PROSPECT PARK SOUTH, Brooklyn (PIX11) — It’s the largest lake in Brooklyn, at 60 acres of surface area, normally. On Friday, though, Prospect Park Lake spread to about a third of a mile, after all-day rains caused the lake to overflow its banks into surrounding streets and avenues, and into hundreds of homes.

On East 10th Street, virtually every home had hoses extended from their basements into the street, trying to pump out water. However, with the street and sidewalks underwater, the efforts were largely in vain.

Marilyn John waded through storm water that covered all of the floors in the finished basement of her townhouse.

“This is the worst” said the pastor, who also said that she’s owned her home for 30 years, and that it’s flooded before.

“This is the worst,” she repeated. “We’ve had floods and that kind of stuff, but not where it’s coming from every side,” the way it did on Friday, she said.

The rain, and its flooding, were so intense that Danielle Perez, a kindergarten teacher, was back home at midday, pumping out her home.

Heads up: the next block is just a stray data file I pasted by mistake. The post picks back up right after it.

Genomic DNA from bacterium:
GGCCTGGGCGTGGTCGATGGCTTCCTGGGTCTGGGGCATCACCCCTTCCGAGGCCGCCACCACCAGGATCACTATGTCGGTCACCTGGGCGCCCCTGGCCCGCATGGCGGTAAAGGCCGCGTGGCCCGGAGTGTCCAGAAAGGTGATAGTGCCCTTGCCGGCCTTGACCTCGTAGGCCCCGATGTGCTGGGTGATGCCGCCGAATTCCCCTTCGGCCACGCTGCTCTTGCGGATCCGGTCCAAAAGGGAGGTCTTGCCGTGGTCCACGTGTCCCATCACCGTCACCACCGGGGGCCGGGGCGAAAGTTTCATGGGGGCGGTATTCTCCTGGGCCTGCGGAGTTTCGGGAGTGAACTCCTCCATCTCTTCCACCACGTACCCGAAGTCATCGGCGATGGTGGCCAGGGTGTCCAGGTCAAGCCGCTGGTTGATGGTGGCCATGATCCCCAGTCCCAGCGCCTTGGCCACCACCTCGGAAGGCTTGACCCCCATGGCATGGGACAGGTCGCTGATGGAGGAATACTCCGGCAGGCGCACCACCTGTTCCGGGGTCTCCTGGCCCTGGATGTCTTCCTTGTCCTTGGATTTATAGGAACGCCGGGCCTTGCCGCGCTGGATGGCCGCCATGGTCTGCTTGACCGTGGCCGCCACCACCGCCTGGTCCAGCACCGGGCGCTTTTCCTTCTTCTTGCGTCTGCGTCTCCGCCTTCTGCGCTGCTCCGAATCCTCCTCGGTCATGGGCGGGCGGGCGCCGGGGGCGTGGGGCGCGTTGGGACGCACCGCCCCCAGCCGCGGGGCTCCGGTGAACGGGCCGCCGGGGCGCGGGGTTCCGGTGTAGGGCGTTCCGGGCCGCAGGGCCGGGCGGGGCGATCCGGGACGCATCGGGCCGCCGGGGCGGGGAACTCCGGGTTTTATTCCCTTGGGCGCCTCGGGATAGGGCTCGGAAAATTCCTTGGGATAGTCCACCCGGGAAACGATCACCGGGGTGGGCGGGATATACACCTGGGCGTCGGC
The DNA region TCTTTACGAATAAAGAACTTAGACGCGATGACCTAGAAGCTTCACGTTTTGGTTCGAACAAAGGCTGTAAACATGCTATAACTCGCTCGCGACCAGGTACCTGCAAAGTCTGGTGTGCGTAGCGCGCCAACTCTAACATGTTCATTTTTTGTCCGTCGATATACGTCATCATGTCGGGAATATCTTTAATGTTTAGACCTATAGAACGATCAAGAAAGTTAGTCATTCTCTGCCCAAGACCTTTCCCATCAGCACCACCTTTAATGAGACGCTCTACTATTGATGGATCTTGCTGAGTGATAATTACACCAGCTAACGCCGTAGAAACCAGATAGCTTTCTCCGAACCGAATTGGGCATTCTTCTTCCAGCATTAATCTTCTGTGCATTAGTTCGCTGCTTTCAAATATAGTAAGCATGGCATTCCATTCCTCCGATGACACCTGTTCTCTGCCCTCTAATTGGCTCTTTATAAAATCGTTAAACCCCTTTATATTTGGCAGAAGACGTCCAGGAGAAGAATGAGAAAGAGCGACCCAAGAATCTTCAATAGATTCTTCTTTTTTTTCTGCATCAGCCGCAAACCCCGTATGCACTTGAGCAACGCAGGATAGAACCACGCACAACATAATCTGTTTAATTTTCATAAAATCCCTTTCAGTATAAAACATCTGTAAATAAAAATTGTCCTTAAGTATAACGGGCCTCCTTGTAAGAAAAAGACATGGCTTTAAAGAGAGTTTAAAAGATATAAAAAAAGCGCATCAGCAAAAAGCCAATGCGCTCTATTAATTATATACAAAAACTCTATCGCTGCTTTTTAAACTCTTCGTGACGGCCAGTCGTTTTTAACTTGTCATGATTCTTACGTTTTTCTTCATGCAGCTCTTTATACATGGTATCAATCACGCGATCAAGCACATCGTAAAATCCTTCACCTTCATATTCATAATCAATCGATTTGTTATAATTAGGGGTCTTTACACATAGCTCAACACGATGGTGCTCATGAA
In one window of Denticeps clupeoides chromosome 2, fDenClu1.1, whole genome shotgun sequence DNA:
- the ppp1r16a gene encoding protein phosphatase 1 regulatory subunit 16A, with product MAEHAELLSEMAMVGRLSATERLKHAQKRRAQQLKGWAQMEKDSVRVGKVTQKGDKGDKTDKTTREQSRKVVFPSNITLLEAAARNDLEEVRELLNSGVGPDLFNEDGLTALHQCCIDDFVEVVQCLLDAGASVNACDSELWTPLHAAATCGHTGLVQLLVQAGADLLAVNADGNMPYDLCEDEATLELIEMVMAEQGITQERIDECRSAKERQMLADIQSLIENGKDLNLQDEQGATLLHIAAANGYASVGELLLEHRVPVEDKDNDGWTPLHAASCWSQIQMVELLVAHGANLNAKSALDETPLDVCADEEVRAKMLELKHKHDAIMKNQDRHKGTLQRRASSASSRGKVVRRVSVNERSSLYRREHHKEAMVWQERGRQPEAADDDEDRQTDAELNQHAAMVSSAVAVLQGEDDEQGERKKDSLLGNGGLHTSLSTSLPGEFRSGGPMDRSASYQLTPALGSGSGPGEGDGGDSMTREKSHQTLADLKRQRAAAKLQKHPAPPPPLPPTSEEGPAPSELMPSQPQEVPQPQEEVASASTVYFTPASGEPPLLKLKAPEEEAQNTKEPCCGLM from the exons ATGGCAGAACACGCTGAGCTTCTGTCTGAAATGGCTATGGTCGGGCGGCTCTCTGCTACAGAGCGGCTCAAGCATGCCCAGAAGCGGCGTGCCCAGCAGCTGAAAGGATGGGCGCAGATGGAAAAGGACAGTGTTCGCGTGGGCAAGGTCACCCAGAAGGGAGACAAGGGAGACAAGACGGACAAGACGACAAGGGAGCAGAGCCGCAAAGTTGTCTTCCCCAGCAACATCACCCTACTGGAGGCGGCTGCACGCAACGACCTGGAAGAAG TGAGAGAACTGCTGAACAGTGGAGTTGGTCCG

“My administration wasn’t expecting this kind of rain,” she said about her school in Downtown Brooklyn. “We closed school, and kids were picked up. I think it took all of us by surprise.”

Her school was among multiple schools citywide that closed, either fully or in part, because of flooding.

That heavy rain also shut down sections of the Prospect Expressway and the Belt Parkway when they flooded on Friday morning.

Part of the problem was drainage. Water was flowing so fast that the sewer and catch basin system couldn’t keep up.

That was definitely the case in Prospect Park South, where places like Stratford Road were shut down by police because the floodwaters were so deep.

Matt Marcello, who lives on Stratford Road, was using a push broom to clear out drains on the roadside. They were working, but not well enough to keep up with the flow of water coming from the lake a quarter of a mile away.

Marcello said the infrastructure that’s more than a century old is part of the problem.

“If we get two inches of rain in the course of an hour,” he said, “we get catastrophic flooding.”

That’s what they got on Friday, with more rainfall forecast for the weekend.